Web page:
3 ways to find inspiration for your music

Have you ever struggled to find inspiration?

You’re staring at an empty DAW session or a blinking cursor, and it’s frustrating, maybe even a little scary. We’ve all been there; it’s like your creative juices aren’t juicing anymore, and you can’t remember how to start them back up again.

But then, seemingly out of nowhere, inspiration crashes the party. It’s like a lightbulb flicking on in your head, and suddenly you’re overflowing with ideas—it feels like winning the creative lottery, and it can hit you when you least expect it.

Whether it’s a melody, lyric, or groove, turning that spark into something real can be an exciting but slightly chaotic scramble. It’s like trying to catch lightning in a bottle.

Living in this creative rollercoaster can at times feel emotionally draining. In the moments when you’re in a slump, you might doubt yourself and wonder if you’ve lost your touch.

But, you’re not alone in this creative journey. We all go through these ups and downs, navigating the unpredictable twists and turns of our creative minds. It’s a vulnerable place to be, but it’s also where some of our most amazing music comes to life.

Below, we share three actionable ways you can find inspiration for your music—as well as resources that pair with each—so that your creative rollercoaster ride can become just a little less chaotic.

Let’s dive in!

1. Find inspiration from the music you love

Many of us got interested in creating music in the first place because we were inspired by a particular artist, band, record, or genre. Consider making an attempt to reconnect with this feeling by actively engaging with the music you love, but this time specifically from the perspective of a creator.

A great way to do this is via active listening, which is the deliberate process of focusing on music with a careful and critical ear. See our article below for tips on how to practice effective active listening, as well as a breakdown of what to listen for:

If you want to go beyond the track and get an intimate look into an artist’s perspective on creativity, you can also scour the web for interviews and tutorials from your favorite musicians. If you don’t know where to start, check out our collection of interviews with everyone from Mike Shinoda and Common to George Clinton and Tainy that specifically focus on music production and the creative process:

Expanding the range of music you listen to and enjoy can be another powerful catalyst for finding inspiration. See our guide below for a collection of music discovery tools that are specifically designed to get you to venture beyond your algorithmic bubble:

No matter which of these avenues you decide to explore, the goal here is to identify the ingredients that make up the music that excites you. And rather than trying to imitate everything a single artist does, you want to take these ingredients from a variety of sources and blend them all together to arrive to your own unique sound.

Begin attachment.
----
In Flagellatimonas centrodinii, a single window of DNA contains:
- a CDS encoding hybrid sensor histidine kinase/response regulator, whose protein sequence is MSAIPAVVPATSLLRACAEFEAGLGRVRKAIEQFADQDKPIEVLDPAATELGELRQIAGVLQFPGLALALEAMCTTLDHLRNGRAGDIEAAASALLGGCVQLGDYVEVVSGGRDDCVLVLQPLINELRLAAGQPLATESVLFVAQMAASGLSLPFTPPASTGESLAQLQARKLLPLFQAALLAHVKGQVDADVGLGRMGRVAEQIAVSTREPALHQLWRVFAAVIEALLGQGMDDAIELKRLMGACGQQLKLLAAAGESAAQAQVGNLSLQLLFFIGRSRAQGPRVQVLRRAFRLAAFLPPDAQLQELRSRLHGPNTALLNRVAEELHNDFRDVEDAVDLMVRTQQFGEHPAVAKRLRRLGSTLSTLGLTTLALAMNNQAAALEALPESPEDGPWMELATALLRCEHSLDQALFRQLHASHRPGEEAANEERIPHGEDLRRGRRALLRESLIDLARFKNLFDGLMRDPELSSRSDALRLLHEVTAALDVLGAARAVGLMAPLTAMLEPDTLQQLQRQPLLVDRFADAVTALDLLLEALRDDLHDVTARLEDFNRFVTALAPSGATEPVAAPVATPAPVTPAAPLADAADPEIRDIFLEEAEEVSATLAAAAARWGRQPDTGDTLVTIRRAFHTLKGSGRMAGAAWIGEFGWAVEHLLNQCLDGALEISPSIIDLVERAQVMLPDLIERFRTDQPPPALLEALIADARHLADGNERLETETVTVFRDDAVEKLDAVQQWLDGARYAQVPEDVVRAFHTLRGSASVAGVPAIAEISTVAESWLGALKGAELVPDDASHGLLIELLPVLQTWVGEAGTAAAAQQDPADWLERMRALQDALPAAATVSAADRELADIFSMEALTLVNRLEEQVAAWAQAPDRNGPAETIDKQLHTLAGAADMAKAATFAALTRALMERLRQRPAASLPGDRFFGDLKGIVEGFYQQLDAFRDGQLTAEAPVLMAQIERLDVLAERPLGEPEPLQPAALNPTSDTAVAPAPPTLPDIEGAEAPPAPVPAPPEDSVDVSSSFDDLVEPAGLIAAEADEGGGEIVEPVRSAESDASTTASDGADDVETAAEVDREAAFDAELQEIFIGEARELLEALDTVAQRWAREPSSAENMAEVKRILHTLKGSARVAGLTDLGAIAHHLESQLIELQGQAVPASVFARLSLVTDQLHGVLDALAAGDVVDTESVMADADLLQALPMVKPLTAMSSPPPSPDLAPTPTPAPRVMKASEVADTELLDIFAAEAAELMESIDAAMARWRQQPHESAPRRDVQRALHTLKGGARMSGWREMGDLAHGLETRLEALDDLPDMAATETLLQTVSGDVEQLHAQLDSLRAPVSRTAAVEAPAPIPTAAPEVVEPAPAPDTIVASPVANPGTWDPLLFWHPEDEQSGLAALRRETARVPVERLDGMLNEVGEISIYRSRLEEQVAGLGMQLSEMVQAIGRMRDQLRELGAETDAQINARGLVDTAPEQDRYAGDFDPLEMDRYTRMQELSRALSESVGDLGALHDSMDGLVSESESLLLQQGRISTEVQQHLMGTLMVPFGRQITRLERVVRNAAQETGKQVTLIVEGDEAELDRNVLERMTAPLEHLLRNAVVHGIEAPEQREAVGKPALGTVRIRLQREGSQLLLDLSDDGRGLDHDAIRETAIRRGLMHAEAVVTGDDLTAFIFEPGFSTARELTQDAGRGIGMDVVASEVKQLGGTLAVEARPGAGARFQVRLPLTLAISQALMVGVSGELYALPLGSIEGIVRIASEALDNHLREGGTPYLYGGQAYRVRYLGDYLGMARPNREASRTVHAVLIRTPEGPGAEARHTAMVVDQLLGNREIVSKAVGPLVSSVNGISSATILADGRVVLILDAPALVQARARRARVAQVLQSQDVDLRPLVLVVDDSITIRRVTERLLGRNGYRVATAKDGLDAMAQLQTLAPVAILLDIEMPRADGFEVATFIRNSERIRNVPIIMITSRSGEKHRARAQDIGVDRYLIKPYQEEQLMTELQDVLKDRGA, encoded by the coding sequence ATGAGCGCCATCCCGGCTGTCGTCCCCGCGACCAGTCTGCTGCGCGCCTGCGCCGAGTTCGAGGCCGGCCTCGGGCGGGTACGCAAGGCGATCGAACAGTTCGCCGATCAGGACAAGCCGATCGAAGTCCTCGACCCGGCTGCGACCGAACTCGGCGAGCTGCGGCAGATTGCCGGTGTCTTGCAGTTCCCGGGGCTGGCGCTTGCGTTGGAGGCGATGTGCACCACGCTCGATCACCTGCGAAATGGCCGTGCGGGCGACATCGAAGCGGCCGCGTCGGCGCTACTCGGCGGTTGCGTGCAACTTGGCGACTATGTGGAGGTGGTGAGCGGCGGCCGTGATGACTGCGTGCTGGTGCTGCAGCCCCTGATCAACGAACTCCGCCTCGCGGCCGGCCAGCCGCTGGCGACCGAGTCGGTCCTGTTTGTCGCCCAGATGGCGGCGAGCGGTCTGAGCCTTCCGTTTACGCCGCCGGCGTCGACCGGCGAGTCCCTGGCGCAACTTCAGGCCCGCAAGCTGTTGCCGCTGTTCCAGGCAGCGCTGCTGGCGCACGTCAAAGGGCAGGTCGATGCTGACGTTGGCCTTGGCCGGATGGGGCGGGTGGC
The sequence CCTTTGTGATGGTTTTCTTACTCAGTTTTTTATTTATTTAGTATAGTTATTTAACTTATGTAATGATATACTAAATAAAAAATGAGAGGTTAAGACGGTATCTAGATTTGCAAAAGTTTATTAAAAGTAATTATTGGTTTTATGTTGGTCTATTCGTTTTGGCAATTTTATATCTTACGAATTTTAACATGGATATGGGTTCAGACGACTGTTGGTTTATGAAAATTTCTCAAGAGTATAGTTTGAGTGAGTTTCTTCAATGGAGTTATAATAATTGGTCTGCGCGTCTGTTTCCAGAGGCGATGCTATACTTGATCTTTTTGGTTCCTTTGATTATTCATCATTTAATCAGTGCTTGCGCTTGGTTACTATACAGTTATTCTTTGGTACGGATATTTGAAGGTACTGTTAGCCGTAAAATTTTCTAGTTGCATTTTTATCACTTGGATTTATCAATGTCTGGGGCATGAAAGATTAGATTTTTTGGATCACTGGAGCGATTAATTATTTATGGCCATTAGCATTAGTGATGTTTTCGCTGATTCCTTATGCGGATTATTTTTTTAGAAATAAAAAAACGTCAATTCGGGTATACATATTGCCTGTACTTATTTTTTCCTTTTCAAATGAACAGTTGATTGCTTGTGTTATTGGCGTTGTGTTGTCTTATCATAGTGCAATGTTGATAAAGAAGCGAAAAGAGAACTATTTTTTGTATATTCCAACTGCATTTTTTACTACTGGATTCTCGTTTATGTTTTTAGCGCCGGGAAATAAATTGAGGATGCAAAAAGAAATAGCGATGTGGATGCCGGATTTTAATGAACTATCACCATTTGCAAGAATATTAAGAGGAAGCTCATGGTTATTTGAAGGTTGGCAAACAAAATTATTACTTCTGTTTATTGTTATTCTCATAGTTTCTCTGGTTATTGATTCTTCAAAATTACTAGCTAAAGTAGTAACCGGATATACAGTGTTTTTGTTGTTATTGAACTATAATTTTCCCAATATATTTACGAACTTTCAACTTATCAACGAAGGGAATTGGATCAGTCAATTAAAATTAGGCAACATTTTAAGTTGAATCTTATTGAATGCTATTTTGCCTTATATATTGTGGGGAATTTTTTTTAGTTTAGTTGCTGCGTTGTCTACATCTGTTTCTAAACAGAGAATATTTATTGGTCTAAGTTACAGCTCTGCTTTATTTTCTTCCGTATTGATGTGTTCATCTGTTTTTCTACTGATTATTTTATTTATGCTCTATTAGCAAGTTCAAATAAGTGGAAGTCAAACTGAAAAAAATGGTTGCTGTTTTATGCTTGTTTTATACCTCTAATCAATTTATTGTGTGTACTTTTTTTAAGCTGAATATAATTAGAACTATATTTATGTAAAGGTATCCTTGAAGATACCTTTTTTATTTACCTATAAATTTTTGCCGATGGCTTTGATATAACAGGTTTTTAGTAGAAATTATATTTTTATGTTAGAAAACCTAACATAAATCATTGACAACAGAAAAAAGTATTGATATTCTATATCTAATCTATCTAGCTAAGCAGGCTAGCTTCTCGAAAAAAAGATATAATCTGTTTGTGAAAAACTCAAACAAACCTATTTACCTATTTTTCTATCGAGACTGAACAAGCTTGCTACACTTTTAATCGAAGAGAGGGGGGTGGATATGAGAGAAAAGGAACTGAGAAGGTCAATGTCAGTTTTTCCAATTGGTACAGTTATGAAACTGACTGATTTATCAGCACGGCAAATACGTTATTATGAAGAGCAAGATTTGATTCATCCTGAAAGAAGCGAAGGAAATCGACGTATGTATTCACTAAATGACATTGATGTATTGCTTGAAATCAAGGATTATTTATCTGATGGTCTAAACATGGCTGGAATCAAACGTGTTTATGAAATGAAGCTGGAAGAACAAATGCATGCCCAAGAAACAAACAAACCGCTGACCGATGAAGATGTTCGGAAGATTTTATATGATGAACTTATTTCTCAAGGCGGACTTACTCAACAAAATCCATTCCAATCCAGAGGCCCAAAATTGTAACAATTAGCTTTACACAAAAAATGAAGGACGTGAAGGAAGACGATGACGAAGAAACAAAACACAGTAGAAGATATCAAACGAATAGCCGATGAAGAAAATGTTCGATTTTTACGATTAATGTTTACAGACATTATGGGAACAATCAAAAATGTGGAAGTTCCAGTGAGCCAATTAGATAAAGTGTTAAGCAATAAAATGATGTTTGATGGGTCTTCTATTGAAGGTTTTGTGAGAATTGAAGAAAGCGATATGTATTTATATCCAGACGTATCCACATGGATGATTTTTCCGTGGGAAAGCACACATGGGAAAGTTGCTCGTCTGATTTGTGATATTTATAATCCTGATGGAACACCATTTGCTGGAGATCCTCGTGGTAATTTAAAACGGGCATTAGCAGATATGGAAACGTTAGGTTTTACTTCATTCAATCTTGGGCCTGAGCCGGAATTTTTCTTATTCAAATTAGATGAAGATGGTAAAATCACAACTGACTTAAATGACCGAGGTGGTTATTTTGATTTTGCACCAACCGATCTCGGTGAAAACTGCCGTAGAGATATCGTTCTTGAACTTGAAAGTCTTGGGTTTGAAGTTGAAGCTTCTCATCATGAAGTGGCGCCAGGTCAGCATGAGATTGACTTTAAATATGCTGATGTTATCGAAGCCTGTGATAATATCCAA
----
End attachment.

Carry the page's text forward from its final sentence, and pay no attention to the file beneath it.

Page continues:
2. Apply intentional strategies for overcoming creative blocks

Whether it’s the intimidation of an empty session or uncertainty around how to construct an outro, creative blocks can hit at various stages in the production process. While you might initially feel powerless when facing them, there are a number of intentional strategies that you can employ to overcome blocks and get your creativity flowing again:

Combining these strategies with the right tools can give you an even more powerful boost towards inspiration:

Hip hop production heavyweight Richie Souf (Playboi Carti, Future, Young Thug) emphasizes the importance of not getting too caught up in perfectionism when encountering creative blocks. “I feel like beat block is when you’re just thinking too much about how to make the beat when you shouldn’t be,” he tells us below. “Just make the beat. Finish it, even if it sounds ass. People got to teach themselves to not really overthink making the beat, because once you get past that—once you just start making the beat and stop thinking about making it—you’ll be able to make ten beats in one night.”

“You got to remember, artists like Future and Carti and Thug are making ten songs a day. Their albums are 20 songs… You can imagine how many songs we made, but we picked out like 15. That’s why you just make 500 beats. You pick out the best ones, and send those out. That’s how it works—not every beat is going to be ‘the one.’”

3. Approach music creation from a new perspective

Last but not least, if you’re struggling to find inspiration, it might just mean it’s time to try changing things up. If you always start with melodies, try experimenting with grooves; if you usually operate strictly in the DAW, try picking up an instrument or using your voice to construct ideas.

Below, we offer 12 fun challenges that you can try out to create music in ways that might be unfamiliar to you:

It can also be worth exploring samples that aren’t your usual go-to sounds—if this seems interesting, check out the seven Collections below that are curated by leading artists and formed around timeless themes:

3 ways to find inspiration for your music: Conclusion

We hope this article helps you find the inspiration you need in order to create your best music yet. Do you have any tips of your own that you’d like to share? Start a conversation with us and a community of other music creators via the Splice Discord, and stay tuned for interviews with various artists in the coming weeks on how they find their own inspiration.

Take your music further with the new plugins, fresh sounds, and more available in the Splice Creator plan:

January 22, 2024

Harrison Shimazu

Harrison Shimazu is a composer, content strategist, and writer who’s passionate about democratizing music creation and education. He leads the Splice blog and produces vocaloid music as Namaboku.